This year’s market share report has a few surprises, reflective of the scale of the flash disruption, and we’ll share a few observations:

  • Obviously we’re thrilled that Pure did well. We announced previously that we achieved phenomenal growth in 2013, but it is nice to see it in the context of the entire market growing healthily.
  • Congrats to IBM, who achieved #1. It’s interesting that Pure very rarely runs into IBM across our global go-to-market efforts, underscoring the breadth and depth of market segments being disrupted by flash. IBM’s AFAs seem to be more targeted at database deployments, while Pure takes a broader approach of selling across the Tier 1 storage market—e.g., database, virtual server, and virtual desktop workloads.
  • The overall all-flash array market grew at a phenomenal 182%. (Pure’s year over year growth in ’13 was ~600%*, so we’re happily growing faster than the market, boding well for our position next year ;-))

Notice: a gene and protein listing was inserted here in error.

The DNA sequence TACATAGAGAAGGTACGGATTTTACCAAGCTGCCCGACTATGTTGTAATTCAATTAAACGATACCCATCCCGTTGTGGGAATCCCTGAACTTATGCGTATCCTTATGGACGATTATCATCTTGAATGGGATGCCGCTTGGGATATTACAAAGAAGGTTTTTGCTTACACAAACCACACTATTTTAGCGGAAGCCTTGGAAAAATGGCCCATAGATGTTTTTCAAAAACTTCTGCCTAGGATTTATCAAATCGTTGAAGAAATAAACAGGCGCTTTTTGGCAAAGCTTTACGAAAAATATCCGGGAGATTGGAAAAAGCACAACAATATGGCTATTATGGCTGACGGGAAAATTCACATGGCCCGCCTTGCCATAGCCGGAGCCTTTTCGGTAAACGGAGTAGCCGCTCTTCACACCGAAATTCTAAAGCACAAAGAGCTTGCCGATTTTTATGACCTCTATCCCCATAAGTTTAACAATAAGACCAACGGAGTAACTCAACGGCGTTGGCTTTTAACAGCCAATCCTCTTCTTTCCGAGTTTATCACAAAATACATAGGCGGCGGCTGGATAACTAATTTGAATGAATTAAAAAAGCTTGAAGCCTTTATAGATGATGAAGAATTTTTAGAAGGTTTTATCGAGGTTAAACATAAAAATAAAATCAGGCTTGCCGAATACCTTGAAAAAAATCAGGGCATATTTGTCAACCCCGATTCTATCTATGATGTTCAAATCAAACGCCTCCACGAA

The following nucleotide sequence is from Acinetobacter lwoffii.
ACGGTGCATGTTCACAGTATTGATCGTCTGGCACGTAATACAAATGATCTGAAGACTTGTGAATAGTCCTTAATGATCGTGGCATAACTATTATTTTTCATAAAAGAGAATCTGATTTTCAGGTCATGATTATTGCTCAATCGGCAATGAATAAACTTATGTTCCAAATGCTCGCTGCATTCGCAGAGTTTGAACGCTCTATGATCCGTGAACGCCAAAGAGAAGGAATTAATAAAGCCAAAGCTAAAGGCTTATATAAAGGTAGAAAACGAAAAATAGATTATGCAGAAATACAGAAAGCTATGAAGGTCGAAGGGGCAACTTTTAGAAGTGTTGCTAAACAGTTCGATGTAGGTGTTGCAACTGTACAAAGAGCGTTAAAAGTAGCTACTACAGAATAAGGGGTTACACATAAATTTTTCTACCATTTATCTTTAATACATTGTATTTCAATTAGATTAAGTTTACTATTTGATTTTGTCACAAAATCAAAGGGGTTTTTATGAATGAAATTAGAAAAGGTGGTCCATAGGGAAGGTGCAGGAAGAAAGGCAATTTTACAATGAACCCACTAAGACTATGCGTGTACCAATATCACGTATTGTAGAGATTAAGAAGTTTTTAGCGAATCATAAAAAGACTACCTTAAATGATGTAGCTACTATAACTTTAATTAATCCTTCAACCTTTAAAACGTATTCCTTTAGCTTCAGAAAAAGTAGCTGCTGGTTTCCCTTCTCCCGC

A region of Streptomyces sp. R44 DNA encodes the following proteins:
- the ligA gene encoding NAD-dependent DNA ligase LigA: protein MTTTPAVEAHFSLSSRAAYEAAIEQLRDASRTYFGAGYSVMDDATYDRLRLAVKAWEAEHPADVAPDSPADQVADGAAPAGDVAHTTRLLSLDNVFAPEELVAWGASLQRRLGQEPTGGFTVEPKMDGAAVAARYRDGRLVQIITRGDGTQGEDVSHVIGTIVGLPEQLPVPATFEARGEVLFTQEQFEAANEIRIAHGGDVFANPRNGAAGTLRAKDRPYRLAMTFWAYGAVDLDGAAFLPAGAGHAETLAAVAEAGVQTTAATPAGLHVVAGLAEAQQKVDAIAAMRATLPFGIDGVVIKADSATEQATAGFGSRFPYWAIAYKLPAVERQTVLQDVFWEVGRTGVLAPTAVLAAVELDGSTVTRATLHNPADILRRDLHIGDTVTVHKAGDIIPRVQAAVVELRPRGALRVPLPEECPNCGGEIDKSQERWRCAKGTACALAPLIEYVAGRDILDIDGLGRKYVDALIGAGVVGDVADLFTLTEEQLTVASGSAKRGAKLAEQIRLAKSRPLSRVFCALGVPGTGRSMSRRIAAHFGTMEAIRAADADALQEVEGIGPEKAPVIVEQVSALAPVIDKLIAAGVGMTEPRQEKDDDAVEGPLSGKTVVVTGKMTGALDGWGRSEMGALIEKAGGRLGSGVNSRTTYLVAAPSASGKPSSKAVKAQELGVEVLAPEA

• More broadly, all-flash array growth is now significantly out-pacing SSD growth (which is around 50% YoY), showing how important the enterprise/data center market is for flash overall.
  • The purpose-built approach for all-flash is winning. Only one major storage vendor in the report (HP 3Par) has elected to retrofit disk-centric arrays for all-flash. The others are purpose building from scratch for solid-state, and capturing more of the market thus far—flash is, after all, profoundly different than disk, so it’s no surprise an architecture optimized for disk is not for flash and vice versa. (To be fair, Hitachi and Dell aren’t included in the report since they don’t have an all-flash stand-alone configurations, but they’ll be happy to tell you they ship a lot of flash too.)